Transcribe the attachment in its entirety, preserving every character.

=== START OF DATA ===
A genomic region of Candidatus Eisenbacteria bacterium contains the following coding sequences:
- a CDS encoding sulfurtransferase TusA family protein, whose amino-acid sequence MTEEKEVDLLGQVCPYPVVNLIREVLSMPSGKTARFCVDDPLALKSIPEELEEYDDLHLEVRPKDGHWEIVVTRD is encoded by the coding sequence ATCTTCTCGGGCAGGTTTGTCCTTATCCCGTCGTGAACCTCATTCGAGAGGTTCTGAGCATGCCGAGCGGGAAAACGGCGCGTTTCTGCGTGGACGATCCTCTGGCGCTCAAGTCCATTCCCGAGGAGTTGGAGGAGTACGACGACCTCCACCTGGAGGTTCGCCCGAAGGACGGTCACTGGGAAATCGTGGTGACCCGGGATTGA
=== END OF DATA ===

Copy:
A genomic region of Candidatus Eisenbacteria bacterium contains the following coding sequences:
- a CDS encoding sulfurtransferase TusA family protein, whose amino-acid sequence MTEEKEVDLLGQVCPYPVVNLIREVLSMPSGKTARFCVDDPLALKSIPEELEEYDDLHLEVRPKDGHWEIVVTRD is encoded by the coding sequence ATCTTCTCGGGCAGGTTTGTCCTTATCCCGTCGTGAACCTCATTCGAGAGGTTCTGAGCATGCCGAGCGGGAAAACGGCGCGTTTCTGCGTGGACGATCCTCTGGCGCTCAAGTCCATTCCCGAGGAGTTGGAGGAGTACGACGACCTCCACCTGGAGGTTCGCCCGAAGGACGGTCACTGGGAAATCGTGGTGACCCGGGATTGA